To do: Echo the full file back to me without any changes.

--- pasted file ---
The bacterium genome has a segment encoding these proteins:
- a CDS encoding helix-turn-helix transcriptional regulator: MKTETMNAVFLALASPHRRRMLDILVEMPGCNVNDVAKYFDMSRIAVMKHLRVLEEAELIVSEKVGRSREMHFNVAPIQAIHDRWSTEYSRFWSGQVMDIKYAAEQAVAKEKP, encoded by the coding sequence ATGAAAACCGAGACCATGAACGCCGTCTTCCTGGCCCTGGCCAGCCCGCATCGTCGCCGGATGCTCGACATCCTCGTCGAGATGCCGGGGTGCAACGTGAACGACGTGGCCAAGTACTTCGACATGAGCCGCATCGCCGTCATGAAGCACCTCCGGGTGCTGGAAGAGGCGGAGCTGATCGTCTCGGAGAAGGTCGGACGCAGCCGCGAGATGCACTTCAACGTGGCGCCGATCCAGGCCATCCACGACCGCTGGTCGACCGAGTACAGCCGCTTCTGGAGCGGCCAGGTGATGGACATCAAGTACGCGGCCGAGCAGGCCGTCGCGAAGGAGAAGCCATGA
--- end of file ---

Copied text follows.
The bacterium genome has a segment encoding these proteins:
- a CDS encoding helix-turn-helix transcriptional regulator: MKTETMNAVFLALASPHRRRMLDILVEMPGCNVNDVAKYFDMSRIAVMKHLRVLEEAELIVSEKVGRSREMHFNVAPIQAIHDRWSTEYSRFWSGQVMDIKYAAEQAVAKEKP, encoded by the coding sequence ATGAAAACCGAGACCATGAACGCCGTCTTCCTGGCCCTGGCCAGCCCGCATCGTCGCCGGATGCTCGACATCCTCGTCGAGATGCCGGGGTGCAACGTGAACGACGTGGCCAAGTACTTCGACATGAGCCGCATCGCCGTCATGAAGCACCTCCGGGTGCTGGAAGAGGCGGAGCTGATCGTCTCGGAGAAGGTCGGACGCAGCCGCGAGATGCACTTCAACGTGGCGCCGATCCAGGCCATCCACGACCGCTGGTCGACCGAGTACAGCCGCTTCTGGAGCGGCCAGGTGATGGACATCAAGTACGCGGCCGAGCAGGCCGTCGCGAAGGAGAAGCCATGA